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Lachine's Brewster Park to get an ecological upgrade


The borough of Lachine has announced an ecological redevelopment of Brewster Park, which includes plans to build new play areas.

The park, located on the corner of Broadway and 44th Avenue, will integrate into the design what it's calling ecological functions –namely the collection of runoff water.

By remodelling Brewster Park into a catch basin, less water will drain into Lac Saint-Louis, thereby creating an absorbent sponge park.

That is expected to help everyone in the area because when a big rainstorm hits it can overwhelm the sewage system. Sponge parks collect water, reducing the accumulation in the surrounding neighbourhood.

"These days it's raining so hard even if we open up for it to go into the lake, some homes are flooded because there's just so much rain," said borough Mayor Maja Vodanovic.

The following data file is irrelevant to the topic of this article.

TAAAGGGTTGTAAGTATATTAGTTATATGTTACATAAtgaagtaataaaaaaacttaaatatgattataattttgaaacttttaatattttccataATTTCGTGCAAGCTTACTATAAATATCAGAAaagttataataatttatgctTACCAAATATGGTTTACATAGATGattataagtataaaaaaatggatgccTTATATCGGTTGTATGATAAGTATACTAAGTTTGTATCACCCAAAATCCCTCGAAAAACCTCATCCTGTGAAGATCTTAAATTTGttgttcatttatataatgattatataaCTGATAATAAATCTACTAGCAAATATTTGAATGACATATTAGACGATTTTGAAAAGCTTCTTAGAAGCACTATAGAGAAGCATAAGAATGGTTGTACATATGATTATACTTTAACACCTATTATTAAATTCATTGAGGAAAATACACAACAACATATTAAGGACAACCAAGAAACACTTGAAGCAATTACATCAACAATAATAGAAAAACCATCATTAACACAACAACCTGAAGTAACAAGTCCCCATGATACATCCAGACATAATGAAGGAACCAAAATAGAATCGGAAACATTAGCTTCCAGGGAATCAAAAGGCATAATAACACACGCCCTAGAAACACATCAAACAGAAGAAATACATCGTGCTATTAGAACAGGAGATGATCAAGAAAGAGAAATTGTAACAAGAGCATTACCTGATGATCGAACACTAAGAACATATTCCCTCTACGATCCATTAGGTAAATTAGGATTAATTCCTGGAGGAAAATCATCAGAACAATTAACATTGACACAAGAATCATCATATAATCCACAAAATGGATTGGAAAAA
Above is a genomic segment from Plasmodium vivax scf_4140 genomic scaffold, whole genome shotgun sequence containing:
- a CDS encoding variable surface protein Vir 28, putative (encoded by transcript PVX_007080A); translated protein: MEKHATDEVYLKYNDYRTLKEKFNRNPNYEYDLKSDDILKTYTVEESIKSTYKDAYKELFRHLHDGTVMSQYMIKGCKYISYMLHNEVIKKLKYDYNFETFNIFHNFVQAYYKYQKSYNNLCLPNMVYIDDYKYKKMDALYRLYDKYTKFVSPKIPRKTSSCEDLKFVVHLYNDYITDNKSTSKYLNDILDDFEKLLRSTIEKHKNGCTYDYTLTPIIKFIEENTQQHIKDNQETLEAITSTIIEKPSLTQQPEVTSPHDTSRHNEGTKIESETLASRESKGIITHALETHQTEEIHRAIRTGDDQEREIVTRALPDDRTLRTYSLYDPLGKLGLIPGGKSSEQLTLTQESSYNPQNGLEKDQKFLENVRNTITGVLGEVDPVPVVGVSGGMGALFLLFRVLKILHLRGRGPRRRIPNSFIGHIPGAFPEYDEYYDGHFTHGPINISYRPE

The idea also gets the green light from GRAME, a non-profit environmental group in the borough. “The park is going to act like a huge natural air-conditioning," said Catherine Houbart from GRAME.

Brewster is one of three Montreal area parks being made into water-retention areas that can hold up to 10-thousand cubic metres of water –part of the city's plan to build more green infrastructure.

“The park will be made so it can collect the water and it won't be just an infrastructure to collect water, we'll make it fun for the kids, a bridge, something special for the basin," Vodanovic added.

Wet parks with aquatic plants also work like cooling islands within their neighbourhoods.

“We hope to see more and more projects like this one where we treat and maintain rainwater where it drops," said Houbart.

"It's a matter of public health and environment issues and clearly it's a change of mind, the water is not something we want to evacuate from the city, it's something we want to retain and this project is a clear contribution to that," she said.

Construction work on the park is scheduled to begin next summer. The city is also studying 25 other Montreal parks to see if they'd be suitable candidates for similar environmental upgrades. Top Stories

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